# Approximate Commutative Algebra [electronic resource] / edited by Lorenzo Robbiano, John Abbott.

##### Contributor(s): Robbiano, Lorenzo [editor.] | Abbott, John [editor.] | SpringerLink (Online service)

Material type: TextSeries: Texts and Monographs in Symbolic Computation, A Series of the Research Institute for Symbolic Computation, Johannes Kepler University, Linz, Austria: Publisher: Vienna : Springer Vienna, 2010Description: XIV, 227 p. 15 illus., 4 illus. in color. online resourceContent type: text Media type: computer Carrier type: online resourceISBN: 9783211993149Subject(s): Mathematics | Computer science -- Mathematics | Algebraic geometry | Commutative algebra | Commutative rings | Numerical analysis | Mathematics | Algebraic Geometry | Commutative Rings and Algebras | Numerical Analysis | Symbolic and Algebraic ManipulationAdditional physical formats: Printed edition:: No titleDDC classification: 516.35 LOC classification: QA564-609Online resources: Click here to access onlineItem type | Current location | Collection | Call number | Status | Date due | Barcode | Item holds |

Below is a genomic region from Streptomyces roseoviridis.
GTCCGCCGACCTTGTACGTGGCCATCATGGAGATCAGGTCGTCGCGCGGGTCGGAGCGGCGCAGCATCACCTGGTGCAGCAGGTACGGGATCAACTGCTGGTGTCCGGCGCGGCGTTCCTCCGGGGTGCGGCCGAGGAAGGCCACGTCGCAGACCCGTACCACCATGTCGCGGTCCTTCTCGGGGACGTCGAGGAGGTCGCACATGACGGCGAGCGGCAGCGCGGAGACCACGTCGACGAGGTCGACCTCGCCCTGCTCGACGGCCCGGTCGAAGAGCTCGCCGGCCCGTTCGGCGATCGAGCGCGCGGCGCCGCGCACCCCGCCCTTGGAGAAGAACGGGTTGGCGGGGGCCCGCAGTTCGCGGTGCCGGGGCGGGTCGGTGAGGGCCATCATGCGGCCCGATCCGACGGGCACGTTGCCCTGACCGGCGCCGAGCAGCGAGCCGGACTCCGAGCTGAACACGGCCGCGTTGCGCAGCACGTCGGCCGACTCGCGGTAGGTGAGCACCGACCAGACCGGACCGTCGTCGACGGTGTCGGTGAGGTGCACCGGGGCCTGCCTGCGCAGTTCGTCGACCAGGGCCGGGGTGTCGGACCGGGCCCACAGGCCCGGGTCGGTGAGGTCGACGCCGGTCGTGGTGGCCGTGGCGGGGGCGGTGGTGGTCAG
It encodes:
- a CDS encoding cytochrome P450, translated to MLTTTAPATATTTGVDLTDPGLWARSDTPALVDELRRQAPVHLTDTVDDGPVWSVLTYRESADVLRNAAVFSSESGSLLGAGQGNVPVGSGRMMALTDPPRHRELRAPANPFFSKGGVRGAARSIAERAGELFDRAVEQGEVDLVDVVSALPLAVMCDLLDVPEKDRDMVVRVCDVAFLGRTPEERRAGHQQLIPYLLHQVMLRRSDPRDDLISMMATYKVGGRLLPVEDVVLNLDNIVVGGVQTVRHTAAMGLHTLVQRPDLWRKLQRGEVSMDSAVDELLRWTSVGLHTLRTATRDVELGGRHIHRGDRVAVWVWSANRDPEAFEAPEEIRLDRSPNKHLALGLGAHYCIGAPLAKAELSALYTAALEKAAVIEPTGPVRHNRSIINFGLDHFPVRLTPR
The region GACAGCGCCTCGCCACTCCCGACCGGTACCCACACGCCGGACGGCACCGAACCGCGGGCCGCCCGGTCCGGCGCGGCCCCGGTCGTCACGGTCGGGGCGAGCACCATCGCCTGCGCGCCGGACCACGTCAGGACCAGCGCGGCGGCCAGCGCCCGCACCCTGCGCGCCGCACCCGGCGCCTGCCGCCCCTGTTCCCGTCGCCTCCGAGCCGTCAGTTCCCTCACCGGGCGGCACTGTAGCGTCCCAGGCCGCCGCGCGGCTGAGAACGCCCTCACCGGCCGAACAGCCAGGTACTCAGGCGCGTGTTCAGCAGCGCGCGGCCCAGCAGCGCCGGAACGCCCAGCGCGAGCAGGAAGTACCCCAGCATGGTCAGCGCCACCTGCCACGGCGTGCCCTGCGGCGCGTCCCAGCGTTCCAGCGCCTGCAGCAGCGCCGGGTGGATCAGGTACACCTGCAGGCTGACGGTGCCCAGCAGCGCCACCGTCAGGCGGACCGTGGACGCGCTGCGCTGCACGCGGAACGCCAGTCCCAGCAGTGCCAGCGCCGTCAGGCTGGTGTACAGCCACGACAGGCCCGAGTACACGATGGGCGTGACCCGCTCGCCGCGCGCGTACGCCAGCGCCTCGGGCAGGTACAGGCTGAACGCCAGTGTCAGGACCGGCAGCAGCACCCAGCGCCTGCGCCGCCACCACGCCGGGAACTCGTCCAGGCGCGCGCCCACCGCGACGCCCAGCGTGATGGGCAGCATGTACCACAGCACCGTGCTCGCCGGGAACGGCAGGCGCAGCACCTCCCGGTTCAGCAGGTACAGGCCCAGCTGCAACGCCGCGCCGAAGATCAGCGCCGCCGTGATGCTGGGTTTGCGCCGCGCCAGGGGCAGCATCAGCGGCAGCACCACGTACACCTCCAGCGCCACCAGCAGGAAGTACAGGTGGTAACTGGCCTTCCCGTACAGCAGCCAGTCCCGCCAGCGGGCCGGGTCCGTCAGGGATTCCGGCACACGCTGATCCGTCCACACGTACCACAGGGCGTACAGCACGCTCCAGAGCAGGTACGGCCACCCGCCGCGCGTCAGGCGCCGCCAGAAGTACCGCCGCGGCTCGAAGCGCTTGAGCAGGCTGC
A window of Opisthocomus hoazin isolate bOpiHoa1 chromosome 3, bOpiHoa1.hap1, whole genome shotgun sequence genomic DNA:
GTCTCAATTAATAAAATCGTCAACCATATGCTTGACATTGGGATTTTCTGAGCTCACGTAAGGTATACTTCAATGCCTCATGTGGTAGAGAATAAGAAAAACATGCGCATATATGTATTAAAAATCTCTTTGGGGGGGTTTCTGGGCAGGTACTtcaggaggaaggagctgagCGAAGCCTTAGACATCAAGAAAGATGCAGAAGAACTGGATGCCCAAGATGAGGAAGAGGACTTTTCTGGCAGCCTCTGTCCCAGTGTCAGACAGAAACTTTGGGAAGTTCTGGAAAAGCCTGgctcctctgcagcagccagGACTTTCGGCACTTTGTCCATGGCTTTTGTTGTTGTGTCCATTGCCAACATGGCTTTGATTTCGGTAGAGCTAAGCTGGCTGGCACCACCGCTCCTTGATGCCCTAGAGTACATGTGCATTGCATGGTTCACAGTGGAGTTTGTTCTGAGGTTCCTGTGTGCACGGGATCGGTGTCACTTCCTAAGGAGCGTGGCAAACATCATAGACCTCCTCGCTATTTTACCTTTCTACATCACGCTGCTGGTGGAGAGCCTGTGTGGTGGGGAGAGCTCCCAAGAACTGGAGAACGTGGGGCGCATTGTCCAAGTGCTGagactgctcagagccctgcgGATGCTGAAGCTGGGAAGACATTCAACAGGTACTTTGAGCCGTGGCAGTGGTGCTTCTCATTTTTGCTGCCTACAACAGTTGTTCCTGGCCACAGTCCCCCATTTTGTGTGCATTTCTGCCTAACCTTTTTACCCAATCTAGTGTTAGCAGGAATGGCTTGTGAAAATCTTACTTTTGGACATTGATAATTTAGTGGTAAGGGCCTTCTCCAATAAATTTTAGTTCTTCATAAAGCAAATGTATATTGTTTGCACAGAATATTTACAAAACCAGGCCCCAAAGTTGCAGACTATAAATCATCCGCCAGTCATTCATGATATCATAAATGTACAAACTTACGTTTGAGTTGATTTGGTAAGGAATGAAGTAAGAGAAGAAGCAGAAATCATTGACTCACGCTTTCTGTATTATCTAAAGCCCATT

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From Oil Fields to Hilbert Schemes -- Numerical Decomposition of the Rank-Deficiency Set of a Matrix of Multivariate Polynomials -- Towards Geometric Completion of Differential Systems by Points -- Geometric Involutive Bases and Applications to Approximate Commutative Algebra -- Regularization and Matrix Computation in Numerical Polynomial Algebra -- Ideal Interpolation: Translations to and from Algebraic Geometry -- An Introduction to Regression and Errors in Variables from an Algebraic Viewpoint -- ApCoA = Embedding Commutative Algebra into Analysis -- Exact Certification in Global Polynomial Optimization Via Rationalizing Sums-Of-Squares.

Approximate Commutative Algebra is an emerging field of research which endeavours to bridge the gap between traditional exact Computational Commutative Algebra and approximate numerical computation. The last 50 years have seen enormous progress in the realm of exact Computational Commutative Algebra, and given the importance of polynomials in scientific modelling, it is very natural to want to extend these ideas to handle approximate, empirical data deriving from physical measurements of phenomena in the real world. In this volume nine contributions from established researchers describe various approaches to tackling a variety of problems arising in Approximate Commutative Algebra.

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